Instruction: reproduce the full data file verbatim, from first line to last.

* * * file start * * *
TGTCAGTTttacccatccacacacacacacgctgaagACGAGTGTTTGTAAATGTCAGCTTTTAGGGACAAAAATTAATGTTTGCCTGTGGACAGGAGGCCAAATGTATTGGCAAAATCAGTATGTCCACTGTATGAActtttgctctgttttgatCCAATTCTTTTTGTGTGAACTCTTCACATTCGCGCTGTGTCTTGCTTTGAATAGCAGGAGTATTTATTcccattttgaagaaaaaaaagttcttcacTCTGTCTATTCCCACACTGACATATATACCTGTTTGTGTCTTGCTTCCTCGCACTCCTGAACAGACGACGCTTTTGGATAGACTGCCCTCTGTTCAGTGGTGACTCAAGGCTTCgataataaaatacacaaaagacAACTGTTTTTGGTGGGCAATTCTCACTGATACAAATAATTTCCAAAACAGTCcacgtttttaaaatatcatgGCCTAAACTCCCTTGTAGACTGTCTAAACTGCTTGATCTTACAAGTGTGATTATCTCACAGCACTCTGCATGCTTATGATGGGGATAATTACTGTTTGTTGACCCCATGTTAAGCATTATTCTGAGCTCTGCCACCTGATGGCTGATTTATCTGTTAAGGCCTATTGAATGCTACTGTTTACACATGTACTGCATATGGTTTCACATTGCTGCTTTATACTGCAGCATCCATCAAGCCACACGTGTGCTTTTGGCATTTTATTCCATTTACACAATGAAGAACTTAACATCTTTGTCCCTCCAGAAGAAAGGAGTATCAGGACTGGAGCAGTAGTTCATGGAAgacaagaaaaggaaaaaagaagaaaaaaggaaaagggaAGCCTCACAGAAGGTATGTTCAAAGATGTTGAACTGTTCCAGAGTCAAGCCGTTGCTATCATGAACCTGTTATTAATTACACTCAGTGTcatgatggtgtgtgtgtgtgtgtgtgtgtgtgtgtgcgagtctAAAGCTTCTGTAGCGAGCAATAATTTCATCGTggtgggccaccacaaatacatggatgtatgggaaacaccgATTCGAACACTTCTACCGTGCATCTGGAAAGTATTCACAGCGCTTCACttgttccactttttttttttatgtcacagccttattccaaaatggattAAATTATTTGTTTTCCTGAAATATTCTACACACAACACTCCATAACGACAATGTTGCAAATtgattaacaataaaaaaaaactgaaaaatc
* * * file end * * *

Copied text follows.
TGTCAGTTttacccatccacacacacacacgctgaagACGAGTGTTTGTAAATGTCAGCTTTTAGGGACAAAAATTAATGTTTGCCTGTGGACAGGAGGCCAAATGTATTGGCAAAATCAGTATGTCCACTGTATGAActtttgctctgttttgatCCAATTCTTTTTGTGTGAACTCTTCACATTCGCGCTGTGTCTTGCTTTGAATAGCAGGAGTATTTATTcccattttgaagaaaaaaaagttcttcacTCTGTCTATTCCCACACTGACATATATACCTGTTTGTGTCTTGCTTCCTCGCACTCCTGAACAGACGACGCTTTTGGATAGACTGCCCTCTGTTCAGTGGTGACTCAAGGCTTCgataataaaatacacaaaagacAACTGTTTTTGGTGGGCAATTCTCACTGATACAAATAATTTCCAAAACAGTCcacgtttttaaaatatcatgGCCTAAACTCCCTTGTAGACTGTCTAAACTGCTTGATCTTACAAGTGTGATTATCTCACAGCACTCTGCATGCTTATGATGGGGATAATTACTGTTTGTTGACCCCATGTTAAGCATTATTCTGAGCTCTGCCACCTGATGGCTGATTTATCTGTTAAGGCCTATTGAATGCTACTGTTTACACATGTACTGCATATGGTTTCACATTGCTGCTTTATACTGCAGCATCCATCAAGCCACACGTGTGCTTTTGGCATTTTATTCCATTTACACAATGAAGAACTTAACATCTTTGTCCCTCCAGAAGAAAGGAGTATCAGGACTGGAGCAGTAGTTCATGGAAgacaagaaaaggaaaaaagaagaaaaaaggaaaagggaAGCCTCACAGAAGGTATGTTCAAAGATGTTGAACTGTTCCAGAGTCAAGCCGTTGCTATCATGAACCTGTTATTAATTACACTCAGTGTcatgatggtgtgtgtgtgtgtgtgtgtgtgtgtgtgcgagtctAAAGCTTCTGTAGCGAGCAATAATTTCATCGTggtgggccaccacaaatacatggatgtatgggaaacaccgATTCGAACACTTCTACCGTGCATCTGGAAAGTATTCACAGCGCTTCACttgttccactttttttttttatgtcacagccttattccaaaatggattAAATTATTTGTTTTCCTGAAATATTCTACACACAACACTCCATAACGACAATGTTGCAAATtgattaacaataaaaaaaaactgaaaaatc